Saturday, December 29, 2007

The Queen of Cleanup

This week between Christmas and New Year's, when I'm free of the workday routine, is usually a time for me to switch into cleaning mode. All the housecleaning that I don't get around to during the holidays rises to the top of my to-do list, and the approach of the New Year compels me to sweep out the old to make room for the new.

Of course, this annual tradition has been thrown a little off-schedule thanks to my work at the Inn. But I'm still the Queen of Clean, there or at home.


I covered the breakfast shift this morning with the Bistro Chef at my side, and while he made whole wheat buttermilk pancakes for the guests, I whisked around him, preparing the broiled grapefruit, the bacon, the potatoes... and then made beds and cleaned one room before tackling the dishes. (What can I say? I'm a morning person, and he isn't.) He commented, as he so often does, that he could use someone like me in the Bistro kitchen. But I sass him enough that I think he thinks twice before following through...

Anyway, that cleaning mode continues to guide me once I head home after my shift, and so far this week I've finished thank you notes, put away presents, and got started on my break projects (of which there are many). And here on the blog, I'm going to try and "clean up" a few links and ideas that have been set aside lately.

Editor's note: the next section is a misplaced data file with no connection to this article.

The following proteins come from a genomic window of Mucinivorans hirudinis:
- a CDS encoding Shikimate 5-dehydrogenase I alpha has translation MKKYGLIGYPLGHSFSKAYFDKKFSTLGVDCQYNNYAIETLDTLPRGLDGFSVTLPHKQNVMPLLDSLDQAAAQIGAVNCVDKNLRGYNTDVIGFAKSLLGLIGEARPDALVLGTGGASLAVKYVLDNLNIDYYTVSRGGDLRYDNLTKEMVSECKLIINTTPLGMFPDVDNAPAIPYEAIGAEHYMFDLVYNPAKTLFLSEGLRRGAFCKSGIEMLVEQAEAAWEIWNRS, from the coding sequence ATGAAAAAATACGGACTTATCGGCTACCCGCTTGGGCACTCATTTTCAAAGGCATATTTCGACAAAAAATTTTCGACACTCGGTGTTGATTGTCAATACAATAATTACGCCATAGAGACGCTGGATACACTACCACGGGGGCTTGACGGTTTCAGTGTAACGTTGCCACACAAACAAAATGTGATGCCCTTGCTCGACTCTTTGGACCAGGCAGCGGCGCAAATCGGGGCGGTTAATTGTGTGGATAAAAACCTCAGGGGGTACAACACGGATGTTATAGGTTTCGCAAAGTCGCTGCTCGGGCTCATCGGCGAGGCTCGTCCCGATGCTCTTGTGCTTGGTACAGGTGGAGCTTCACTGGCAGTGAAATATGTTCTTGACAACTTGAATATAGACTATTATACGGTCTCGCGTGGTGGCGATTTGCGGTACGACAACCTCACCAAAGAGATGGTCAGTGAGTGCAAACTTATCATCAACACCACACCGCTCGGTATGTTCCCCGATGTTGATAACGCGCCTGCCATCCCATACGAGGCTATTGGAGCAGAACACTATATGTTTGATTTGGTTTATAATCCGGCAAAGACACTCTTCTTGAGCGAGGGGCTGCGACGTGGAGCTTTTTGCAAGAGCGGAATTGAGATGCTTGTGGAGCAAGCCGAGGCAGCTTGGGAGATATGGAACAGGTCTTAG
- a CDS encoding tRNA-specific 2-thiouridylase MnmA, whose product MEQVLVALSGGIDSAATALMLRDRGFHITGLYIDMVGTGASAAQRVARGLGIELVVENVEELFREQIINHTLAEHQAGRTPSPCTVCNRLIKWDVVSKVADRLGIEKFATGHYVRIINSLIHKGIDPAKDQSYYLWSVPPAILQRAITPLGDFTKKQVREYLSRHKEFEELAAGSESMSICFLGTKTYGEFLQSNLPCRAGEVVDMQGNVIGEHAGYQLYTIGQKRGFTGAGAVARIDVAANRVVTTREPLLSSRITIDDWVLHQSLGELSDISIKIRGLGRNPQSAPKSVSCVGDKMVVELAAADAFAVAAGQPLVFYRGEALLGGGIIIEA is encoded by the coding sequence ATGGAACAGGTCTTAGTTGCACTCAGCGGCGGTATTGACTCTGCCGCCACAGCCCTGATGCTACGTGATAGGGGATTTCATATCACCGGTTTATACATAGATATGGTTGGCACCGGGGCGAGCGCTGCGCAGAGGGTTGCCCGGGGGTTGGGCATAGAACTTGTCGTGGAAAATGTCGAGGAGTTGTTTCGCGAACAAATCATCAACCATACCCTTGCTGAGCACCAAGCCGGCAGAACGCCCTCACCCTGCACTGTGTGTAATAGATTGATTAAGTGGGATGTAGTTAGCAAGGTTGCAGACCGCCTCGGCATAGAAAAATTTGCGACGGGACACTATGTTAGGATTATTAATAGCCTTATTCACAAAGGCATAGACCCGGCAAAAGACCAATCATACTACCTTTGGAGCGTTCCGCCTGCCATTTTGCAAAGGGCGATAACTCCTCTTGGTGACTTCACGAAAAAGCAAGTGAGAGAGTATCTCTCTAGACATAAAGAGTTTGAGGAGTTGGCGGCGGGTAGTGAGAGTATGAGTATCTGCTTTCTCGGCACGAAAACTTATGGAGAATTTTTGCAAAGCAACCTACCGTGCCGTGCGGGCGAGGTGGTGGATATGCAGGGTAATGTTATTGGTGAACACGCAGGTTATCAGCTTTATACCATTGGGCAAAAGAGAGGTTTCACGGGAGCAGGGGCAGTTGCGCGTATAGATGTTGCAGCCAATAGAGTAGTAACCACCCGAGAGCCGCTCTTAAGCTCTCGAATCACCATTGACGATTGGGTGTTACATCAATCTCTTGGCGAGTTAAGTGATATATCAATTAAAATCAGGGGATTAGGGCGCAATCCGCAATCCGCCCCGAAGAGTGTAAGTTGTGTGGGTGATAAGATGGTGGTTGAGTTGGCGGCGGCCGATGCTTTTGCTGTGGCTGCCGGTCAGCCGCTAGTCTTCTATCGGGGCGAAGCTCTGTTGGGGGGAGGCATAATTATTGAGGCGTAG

Over at The Herbwife's Kitchen, there's a recent post about "Commonsense eating" that reminds us all that "I am not you" -- and therefore what food is right for me may not be right for you. That's a general principle I've tried to follow for years, especially since I went vegetarian, but it's not usually a conscious thought. Still, it helps to remind me that with all the diets and ways of eating out there, there's room for everyone at the table.

I can't remember where I came across this article, but if you want to know what "The 6 Most Unhealthy Foods" are, be prepared. I knew that soda was on the list, but I'm crushed to find that potato chips are so "bad." At least I don't eat nearly as many snack foods as I used to, but little things like this help keep me honest with myself.

And thinking of "bad" foods, The Bistro Chef's recent column in the local weekly talks about New Year's food resolutions. He points out the futility of "extreme" resolutions that label foods as "bad" and encourages readers to take "some small steps toward bettering ourselves and our society." For himself, he set three goals: to cook for his family more often, to try a new food ingredient each season, and to bake bread. These are all goals that I've set for myself, too, so I applaud his public effort to encourage others to think about resolutions differently.

So as the New Year approaches, I'll keep cleaning, making room in my home and my life for new good things.

May your own New Year be bright!

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